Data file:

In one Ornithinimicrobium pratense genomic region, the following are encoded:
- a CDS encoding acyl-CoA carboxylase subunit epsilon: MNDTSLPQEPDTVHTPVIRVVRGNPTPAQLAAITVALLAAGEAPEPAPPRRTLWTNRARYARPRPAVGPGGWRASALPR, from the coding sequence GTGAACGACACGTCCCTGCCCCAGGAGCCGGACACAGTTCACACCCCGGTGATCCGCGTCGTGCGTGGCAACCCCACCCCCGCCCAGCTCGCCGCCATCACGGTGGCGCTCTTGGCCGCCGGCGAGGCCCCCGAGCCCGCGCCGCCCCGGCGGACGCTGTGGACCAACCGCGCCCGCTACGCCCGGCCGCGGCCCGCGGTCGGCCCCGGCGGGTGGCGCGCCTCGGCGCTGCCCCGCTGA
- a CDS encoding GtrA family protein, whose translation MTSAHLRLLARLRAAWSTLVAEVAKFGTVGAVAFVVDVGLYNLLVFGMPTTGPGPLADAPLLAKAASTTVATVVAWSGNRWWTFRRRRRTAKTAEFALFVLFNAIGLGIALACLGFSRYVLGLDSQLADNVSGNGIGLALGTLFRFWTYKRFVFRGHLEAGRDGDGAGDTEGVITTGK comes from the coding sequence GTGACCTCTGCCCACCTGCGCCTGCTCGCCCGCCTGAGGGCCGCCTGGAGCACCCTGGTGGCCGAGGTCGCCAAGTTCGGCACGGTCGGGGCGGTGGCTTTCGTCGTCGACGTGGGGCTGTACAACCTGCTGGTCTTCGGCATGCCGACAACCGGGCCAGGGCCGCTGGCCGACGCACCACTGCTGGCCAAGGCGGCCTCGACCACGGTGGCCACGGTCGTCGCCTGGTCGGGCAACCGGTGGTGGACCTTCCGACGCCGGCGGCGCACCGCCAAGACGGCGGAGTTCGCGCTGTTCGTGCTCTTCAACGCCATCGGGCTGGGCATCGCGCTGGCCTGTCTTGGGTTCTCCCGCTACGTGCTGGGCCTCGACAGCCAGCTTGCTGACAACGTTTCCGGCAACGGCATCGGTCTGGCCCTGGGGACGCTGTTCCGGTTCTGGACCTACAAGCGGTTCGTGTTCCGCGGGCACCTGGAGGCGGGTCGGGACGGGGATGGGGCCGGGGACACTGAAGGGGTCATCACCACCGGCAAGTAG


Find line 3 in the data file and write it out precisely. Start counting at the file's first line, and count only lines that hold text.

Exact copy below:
- a CDS encoding GtrA family protein, whose translation MTSAHLRLLARLRAAWSTLVAEVAKFGTVGAVAFVVDVGLYNLLVFGMPTTGPGPLADAPLLAKAASTTVATVVAWSGNRWWTFRRRRRTAKTAEFALFVLFNAIGLGIALACLGFSRYVLGLDSQLADNVSGNGIGLALGTLFRFWTYKRFVFRGHLEAGRDGDGAGDTEGVITTGK comes from the coding sequence GTGACCTCTGCCCACCTGCGCCTGCTCGCCCGCCTGAGGGCCGCCTGGAGCACCCTGGTGGCCGAGGTCGCCAAGTTCGGCACGGTCGGGGCGGTGGCTTTCGTCGTCGACGTGGGGCTGTACAACCTGCTGGTCTTCGGCATGCCGACAACCGGGCCAGGGCCGCTGGCCGACGCACCACTGCTGGCCAAGGCGGCCTCGACCACGGTGGCCACGGTCGTCGCCTGGTCGGGCAACCGGTGGTGGACCTTCCGACGCCGGCGGCGCACCGCCAAGACGGCGGAGTTCGCGCTGTTCGTGCTCTTCAACGCCATCGGGCTGGGCATCGCGCTGGCCTGTCTTGGGTTCTCCCGCTACGTGCTGGGCCTCGACAGCCAGCTTGCTGACAACGTTTCCGGCAACGGCATCGGTCTGGCCCTGGGGACGCTGTTCCGGTTCTGGACCTACAAGCGGTTCGTGTTCCGCGGGCACCTGGAGGCGGGTCGGGACGGGGATGGGGCCGGGGACACTGAAGGGGTCATCACCACCGGCAAGTAG